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Book Review: The Eye of the World

Updated: Jan 15, 2020


Publisher Webpage: Robert Jordan [Author]


Stars: ⭐️⭐️⭐️⭐️⭐️


This was 1 of 4 books I gave 5+ stars in 2019. This is the 1st of 14 books in the Wheel of Time series. No, I'm not joking. Yes, I plan to read them all. No, I haven't started the 2nd book. Don't judge me on my own blog.


Hints of: The Hobbit, The Lord of the Rings, The Two Towers, The Return of the King [You get the picture?]


Warning: If you like the way our current patriarchal system of government is set up, if are a super LOTR fanboy extraordinaire, or if you're British & continue to deny that your navy royally messed up at the Battle of Yorktown, this may not be the book series for you.


Publisher Synopsis:


The Wheel of Time turns and Ages come and pass. What was, what will be, and what is, may yet fall under the Shadow. Let the dragon ride again on the winds of time.


Review:


Lord of the Rings - BUT MAKE IT WOMEN! This is gonna be a hefty review - so pop some popcorn & settle into a nice comfy chair.


While it takes a hot minute to pick up, once it gets going you don't put the book down. Robert Jordan sets the scene similar to how GRRM does, which I appreciate long-term. On the immediate it can be frustrating.


Also I'm seriously weird about keeping my books nice & proper - this book is V well read & frayed.


Getting into it - there is a major map at the beginning. Use the map. Embrace the map. That's partially why my book is so frayed. It's like a beacon for this book. As the group of travelers (we'll get to that) move forward on their journey, the map zooms in to different lands. It's very helpful.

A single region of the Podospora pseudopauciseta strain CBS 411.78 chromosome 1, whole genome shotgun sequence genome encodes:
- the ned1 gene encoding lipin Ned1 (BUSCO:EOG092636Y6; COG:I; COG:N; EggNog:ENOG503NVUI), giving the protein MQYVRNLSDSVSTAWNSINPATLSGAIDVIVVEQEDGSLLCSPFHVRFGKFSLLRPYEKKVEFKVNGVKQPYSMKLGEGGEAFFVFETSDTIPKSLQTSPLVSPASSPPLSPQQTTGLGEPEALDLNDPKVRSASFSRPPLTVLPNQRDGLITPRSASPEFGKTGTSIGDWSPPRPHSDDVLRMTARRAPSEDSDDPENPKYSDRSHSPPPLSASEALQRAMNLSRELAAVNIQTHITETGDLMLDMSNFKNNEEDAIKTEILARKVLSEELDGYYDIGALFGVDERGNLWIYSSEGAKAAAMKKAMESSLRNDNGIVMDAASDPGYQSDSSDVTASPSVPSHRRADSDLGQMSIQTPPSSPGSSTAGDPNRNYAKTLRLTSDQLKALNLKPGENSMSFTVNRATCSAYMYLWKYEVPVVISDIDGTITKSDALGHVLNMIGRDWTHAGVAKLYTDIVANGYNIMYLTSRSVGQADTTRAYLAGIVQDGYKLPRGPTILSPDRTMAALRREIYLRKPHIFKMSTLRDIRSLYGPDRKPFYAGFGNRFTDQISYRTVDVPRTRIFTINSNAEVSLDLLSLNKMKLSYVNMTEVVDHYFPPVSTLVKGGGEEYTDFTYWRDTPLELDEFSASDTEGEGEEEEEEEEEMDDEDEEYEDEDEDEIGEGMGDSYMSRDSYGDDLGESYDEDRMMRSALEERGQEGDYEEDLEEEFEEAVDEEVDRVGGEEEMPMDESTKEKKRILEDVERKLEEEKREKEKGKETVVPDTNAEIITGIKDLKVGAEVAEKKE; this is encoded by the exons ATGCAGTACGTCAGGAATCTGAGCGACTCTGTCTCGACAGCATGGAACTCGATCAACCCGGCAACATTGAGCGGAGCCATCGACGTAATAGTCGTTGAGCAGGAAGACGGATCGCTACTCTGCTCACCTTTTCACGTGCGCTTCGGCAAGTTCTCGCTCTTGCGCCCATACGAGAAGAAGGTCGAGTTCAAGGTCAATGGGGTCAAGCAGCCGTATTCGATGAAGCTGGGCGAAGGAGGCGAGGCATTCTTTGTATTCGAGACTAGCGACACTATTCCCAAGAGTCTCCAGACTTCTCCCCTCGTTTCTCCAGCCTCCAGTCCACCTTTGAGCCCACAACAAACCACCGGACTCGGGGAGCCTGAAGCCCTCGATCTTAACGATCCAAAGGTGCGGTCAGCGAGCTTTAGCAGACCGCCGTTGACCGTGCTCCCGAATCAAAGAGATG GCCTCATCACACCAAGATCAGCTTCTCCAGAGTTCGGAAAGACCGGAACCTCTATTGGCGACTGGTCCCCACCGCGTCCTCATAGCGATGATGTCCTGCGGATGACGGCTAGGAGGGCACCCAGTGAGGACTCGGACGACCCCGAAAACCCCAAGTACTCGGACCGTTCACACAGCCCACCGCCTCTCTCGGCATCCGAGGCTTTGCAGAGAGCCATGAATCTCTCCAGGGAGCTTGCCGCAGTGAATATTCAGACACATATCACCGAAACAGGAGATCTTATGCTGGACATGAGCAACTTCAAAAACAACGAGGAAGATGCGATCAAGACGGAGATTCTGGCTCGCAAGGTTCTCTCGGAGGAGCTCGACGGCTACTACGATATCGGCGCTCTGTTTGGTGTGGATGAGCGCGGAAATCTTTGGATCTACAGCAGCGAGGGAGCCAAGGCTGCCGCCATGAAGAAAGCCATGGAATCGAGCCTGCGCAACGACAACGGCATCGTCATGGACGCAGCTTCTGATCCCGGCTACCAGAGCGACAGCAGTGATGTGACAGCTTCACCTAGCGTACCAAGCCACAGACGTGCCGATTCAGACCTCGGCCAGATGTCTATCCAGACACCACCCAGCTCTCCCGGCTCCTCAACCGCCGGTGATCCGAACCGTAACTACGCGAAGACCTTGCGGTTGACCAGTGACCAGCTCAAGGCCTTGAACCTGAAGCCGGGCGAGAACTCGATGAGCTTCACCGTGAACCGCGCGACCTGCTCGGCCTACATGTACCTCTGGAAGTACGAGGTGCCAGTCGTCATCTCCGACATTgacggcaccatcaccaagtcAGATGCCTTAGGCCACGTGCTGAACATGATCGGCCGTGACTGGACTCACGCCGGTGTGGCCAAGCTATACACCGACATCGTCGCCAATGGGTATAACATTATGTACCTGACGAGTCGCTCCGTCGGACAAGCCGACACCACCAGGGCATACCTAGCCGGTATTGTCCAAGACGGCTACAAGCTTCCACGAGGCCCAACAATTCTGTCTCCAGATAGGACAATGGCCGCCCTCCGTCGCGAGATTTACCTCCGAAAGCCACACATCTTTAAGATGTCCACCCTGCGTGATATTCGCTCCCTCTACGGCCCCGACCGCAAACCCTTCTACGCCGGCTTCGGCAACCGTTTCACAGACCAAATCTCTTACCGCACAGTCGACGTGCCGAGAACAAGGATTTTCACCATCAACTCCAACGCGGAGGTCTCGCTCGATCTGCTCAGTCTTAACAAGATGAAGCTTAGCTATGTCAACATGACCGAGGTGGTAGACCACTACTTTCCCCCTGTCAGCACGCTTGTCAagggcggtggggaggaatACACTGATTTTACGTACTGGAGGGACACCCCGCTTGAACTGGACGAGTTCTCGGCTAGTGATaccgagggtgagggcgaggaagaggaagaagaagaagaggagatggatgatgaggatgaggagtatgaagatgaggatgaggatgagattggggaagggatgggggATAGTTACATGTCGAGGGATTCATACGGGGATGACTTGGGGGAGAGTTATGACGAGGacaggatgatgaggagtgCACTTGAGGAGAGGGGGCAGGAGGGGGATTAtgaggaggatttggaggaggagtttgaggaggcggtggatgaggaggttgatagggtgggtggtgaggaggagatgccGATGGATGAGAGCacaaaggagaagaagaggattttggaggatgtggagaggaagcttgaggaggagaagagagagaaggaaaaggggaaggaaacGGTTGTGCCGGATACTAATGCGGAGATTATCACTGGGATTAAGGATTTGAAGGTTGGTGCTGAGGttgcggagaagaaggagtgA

My review will focus more on the overall setting and key points of the book than the journey of the travelers. It's Book 1 of 14 and it can be confusing. We need to understand the basis for this world.


The book opens "a long time ago in a galaxy far, far away..." style. It starts with a prologue in Dragonmount in the First Age. If you're looking at the map, Dragonmount is right next to Tar Valon on the northeastern side of the map - a major city in our book. Remember that.


There are two characters - a good king named Lews Therin I.E. "Kinslayer" I.E. the messiah of sorts - and a black-clad man named Elan Morin Tedronai I.E. "Betrayer of Hope." He serves "The Dragon" or "The Dark One" I.E. the embodiment of pure evil. Think of them as "Gods" to the characters we meet in the rest of the book. These two are important - they are considered "legends" in the modern-day setting of the remainder of the book. But as any good sci-fi book goes, they eventually play a larger role.


In the Prologue they both draw on power from the Wheel of Time I.E. "The True Source". In this particular setting, Lew Therin was too overwhelmed by the power and destroyed a great deal of land, people and himself in the process. Elan Morin Tedronai survives. This showcases to the reader that in this universe men who draw on the power seem to become thirsty for controlling it all, prideful that he can match the Creator in greatness, eventually tainting it. *insert metaphor of patriarchal societies here*